We are looking at outreach, education and prevention as a focal point and starting to really add that into who we are as an enforcement agency, which is a little uncomfortable for us because it's not really what we do best. 

But here we are branching out. 

We chose here in Arizona, Yavapai County, as our target location for this program. 

Yavapai County has a great infrastructure of local law enforcement, sheriffs, community leaders and prevention specialists that are already in the game. 

Just recently we lost a 14-year-old girl who took one pill one time and did not survive the encounter. 

So it's important that we're in those communities. 

So Operation Engage is this big event where we throw out a lot of education. 

We really target kids, school age kids, high school kids, college kids, and it's truth telling towards prevention. 

Education is the simplest way we can help our community. 

So we're partnering with community leaders. 

We partner with again all the coalitions that are out there trying to get the word out. 

We have really fun programs for the kids. 

We have a dance program that they love. 

We have pizza parties. We do a lot of media. 

We bring a lot of attention to the truth about fentanyl and the dangers of taking an illicit pill. 

Lucey: I love what you said. 

We're getting in on the front side of the issue because prevention and education is so important. 

And we also know that in prevention, relationship building is a huge component of prevention. 

So did DEA already have an established working relationship with Yavapai County or did it take some time to build that relationship for this? 

Oz: That's a great question. 

So we do have a relationship with them, but it's not as strong because we don't have as many DEA contingents up in Yavapai County. 

But we saw a need and we saw an area that we could really focus and put our resources some place that would impact and matter. 

So we're building all those relationships. 

We hired an outreach coordinator who is established in the community and comes with a lot of those relationships. 

So we're welcome into some of these circles. 

And the community at large realizes we're there to help. 

We're not trying to solve their problems. 

We're not trying to arrest our way out of the problem up there. 

We're trying to put resources into places we think matter. 

Study after study show that parents talking to their children is an impact piece.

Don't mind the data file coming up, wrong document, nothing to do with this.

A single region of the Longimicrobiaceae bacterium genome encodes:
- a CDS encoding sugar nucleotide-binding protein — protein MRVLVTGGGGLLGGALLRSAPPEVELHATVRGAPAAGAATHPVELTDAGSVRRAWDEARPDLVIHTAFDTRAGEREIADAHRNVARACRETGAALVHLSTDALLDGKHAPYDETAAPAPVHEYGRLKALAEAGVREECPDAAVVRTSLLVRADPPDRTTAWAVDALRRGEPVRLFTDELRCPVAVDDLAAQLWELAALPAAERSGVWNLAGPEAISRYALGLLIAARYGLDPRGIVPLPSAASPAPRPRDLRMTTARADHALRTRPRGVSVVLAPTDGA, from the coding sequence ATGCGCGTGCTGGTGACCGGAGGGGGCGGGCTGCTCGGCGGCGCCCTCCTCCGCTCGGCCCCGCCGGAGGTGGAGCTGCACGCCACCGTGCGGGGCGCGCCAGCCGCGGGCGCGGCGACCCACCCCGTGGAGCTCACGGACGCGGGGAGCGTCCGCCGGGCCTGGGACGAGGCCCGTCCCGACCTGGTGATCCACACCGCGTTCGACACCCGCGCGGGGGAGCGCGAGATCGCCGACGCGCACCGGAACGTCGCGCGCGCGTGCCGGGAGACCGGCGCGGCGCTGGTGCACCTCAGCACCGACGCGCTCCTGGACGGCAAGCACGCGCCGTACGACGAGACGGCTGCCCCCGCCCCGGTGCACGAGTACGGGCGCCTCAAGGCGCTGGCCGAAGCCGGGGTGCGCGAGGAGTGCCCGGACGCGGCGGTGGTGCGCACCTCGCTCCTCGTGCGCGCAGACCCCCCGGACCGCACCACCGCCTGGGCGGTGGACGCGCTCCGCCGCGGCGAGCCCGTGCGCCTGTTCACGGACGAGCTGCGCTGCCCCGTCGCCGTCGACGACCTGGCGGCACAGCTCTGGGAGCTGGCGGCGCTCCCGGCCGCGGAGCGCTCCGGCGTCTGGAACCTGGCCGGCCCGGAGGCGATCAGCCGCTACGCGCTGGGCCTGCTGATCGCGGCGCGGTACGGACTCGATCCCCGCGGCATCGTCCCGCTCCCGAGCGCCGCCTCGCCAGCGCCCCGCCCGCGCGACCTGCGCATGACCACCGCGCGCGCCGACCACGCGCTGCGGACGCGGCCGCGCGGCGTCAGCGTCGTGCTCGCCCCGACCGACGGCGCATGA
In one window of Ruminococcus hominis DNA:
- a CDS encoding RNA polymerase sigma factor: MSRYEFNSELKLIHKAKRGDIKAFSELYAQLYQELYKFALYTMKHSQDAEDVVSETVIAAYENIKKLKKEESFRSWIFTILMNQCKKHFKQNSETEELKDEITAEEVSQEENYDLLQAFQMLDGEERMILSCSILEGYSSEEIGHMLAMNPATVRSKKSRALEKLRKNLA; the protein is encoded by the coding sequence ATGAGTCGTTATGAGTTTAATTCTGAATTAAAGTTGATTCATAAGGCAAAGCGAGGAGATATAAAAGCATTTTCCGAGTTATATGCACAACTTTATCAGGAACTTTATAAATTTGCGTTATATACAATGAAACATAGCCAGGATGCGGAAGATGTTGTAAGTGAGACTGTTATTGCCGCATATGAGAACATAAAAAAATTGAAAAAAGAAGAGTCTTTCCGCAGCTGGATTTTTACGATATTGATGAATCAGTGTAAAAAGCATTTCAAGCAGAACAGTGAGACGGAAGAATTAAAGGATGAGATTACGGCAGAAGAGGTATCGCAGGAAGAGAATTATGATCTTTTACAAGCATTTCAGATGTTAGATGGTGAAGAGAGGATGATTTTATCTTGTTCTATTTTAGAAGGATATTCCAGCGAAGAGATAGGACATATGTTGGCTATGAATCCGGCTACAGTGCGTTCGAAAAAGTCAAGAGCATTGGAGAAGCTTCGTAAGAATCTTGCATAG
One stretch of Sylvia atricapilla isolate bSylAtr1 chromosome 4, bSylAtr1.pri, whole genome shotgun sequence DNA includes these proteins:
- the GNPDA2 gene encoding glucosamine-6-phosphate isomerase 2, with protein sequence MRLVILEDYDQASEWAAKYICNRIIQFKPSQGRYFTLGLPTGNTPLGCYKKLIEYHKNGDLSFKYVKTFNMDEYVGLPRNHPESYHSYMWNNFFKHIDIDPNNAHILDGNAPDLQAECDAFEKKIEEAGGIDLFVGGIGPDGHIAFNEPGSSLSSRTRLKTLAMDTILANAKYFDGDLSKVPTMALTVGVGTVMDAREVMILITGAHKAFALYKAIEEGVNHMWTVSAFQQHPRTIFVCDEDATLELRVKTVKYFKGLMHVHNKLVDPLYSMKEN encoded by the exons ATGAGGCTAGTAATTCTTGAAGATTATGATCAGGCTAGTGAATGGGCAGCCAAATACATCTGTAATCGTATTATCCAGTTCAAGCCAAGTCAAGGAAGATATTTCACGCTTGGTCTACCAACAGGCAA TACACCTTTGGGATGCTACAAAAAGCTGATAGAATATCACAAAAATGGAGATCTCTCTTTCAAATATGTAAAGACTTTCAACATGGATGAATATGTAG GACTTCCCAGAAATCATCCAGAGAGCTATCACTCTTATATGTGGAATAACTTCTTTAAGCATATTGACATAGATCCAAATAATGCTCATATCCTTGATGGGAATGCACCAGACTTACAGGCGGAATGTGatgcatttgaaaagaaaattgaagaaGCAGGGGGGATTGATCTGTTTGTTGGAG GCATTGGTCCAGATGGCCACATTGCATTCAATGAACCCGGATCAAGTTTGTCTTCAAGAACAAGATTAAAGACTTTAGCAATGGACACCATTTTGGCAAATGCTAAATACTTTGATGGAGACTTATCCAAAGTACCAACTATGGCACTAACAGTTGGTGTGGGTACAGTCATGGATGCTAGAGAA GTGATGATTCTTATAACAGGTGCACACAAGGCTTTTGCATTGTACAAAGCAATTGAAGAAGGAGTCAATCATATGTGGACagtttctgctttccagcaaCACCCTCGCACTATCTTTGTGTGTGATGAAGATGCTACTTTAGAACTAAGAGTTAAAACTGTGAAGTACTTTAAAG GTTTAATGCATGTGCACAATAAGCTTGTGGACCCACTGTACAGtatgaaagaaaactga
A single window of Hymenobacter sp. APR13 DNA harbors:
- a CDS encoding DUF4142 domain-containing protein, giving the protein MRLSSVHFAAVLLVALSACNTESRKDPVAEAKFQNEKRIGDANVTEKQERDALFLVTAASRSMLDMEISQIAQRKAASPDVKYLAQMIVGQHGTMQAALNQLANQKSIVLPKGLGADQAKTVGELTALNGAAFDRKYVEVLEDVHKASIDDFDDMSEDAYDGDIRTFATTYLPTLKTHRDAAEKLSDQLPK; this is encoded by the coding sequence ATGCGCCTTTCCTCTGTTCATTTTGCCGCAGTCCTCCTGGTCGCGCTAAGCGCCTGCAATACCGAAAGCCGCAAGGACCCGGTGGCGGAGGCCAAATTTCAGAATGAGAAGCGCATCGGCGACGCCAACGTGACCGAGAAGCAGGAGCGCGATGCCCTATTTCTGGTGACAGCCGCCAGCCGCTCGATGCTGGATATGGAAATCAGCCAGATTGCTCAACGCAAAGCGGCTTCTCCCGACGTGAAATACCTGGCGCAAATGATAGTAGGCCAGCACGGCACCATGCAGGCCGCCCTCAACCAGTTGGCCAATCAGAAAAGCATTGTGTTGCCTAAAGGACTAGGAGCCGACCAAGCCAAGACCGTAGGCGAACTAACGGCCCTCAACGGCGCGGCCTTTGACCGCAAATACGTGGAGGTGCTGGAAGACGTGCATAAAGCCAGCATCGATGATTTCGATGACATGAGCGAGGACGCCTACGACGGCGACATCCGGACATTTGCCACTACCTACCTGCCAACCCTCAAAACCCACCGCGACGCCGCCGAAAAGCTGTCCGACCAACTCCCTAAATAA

Kids still care what their parents think about them. 

I'm a mom so I talk to my kids all the time about drugs because I want them to be educated. 

I want them to be aware. 

My daughter is 7 years old and can spell fentanyl. 

I don't know if that's good or bad. 

It won't be a spelling word, I'm sure. 

But she's ready for it if it is. 

Because for me it's very important that they are armed with the knowledge to make good choices, to get out into the world and to succeed, also to share that with their friends. 

Spreading the word in their education, it's exponential, right? 

We're building a network. 

Every person that we can educate becomes a piece of our prevention team, and we make our own coalitions and that spreads. 

Good begets good. 

We just keep, we keep spreading the word. 

So for us this is unusual. 

It's different. 

We've had Operation 360 which was our former piece that was outreach and education, hugely successful. 

This is kind of a branch off and an upgrade I guess from that former piece of education outreach. 

Lucey: I know that every time I do a presentation I always; you touched on it. 

The whole issue of education is there are going to be people that may not have been in the room, either in person or virtually, who heard my presentation. 

But the people that were are going to spread that word. 

And so it's funny the way you said that you're educating your daughter on these various things. 

She in turn is likely educating her friends at times. 

So there is that diffusion of education which is great because that's how we, like you said, that's how we spread the word. 

So I'm glad to hear you say that. 

You touched on this and it is a nice segue to my third question for you. 

So DEA's primary mission is to enforce the nation's federal drug laws.